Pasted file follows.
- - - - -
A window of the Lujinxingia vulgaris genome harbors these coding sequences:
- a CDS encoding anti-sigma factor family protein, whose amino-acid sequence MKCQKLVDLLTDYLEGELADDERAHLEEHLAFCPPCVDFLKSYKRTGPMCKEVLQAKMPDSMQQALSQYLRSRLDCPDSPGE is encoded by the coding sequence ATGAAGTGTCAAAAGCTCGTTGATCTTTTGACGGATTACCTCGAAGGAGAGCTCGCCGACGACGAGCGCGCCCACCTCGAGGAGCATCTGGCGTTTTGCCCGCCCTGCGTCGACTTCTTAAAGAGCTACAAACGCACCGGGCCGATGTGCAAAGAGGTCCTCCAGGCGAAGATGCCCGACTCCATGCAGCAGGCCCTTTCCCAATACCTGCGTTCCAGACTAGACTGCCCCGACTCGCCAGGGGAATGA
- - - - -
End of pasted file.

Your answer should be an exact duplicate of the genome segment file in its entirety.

A window of the Lujinxingia vulgaris genome harbors these coding sequences:
- a CDS encoding anti-sigma factor family protein, whose amino-acid sequence MKCQKLVDLLTDYLEGELADDERAHLEEHLAFCPPCVDFLKSYKRTGPMCKEVLQAKMPDSMQQALSQYLRSRLDCPDSPGE is encoded by the coding sequence ATGAAGTGTCAAAAGCTCGTTGATCTTTTGACGGATTACCTCGAAGGAGAGCTCGCCGACGACGAGCGCGCCCACCTCGAGGAGCATCTGGCGTTTTGCCCGCCCTGCGTCGACTTCTTAAAGAGCTACAAACGCACCGGGCCGATGTGCAAAGAGGTCCTCCAGGCGAAGATGCCCGACTCCATGCAGCAGGCCCTTTCCCAATACCTGCGTTCCAGACTAGACTGCCCCGACTCGCCAGGGGAATGA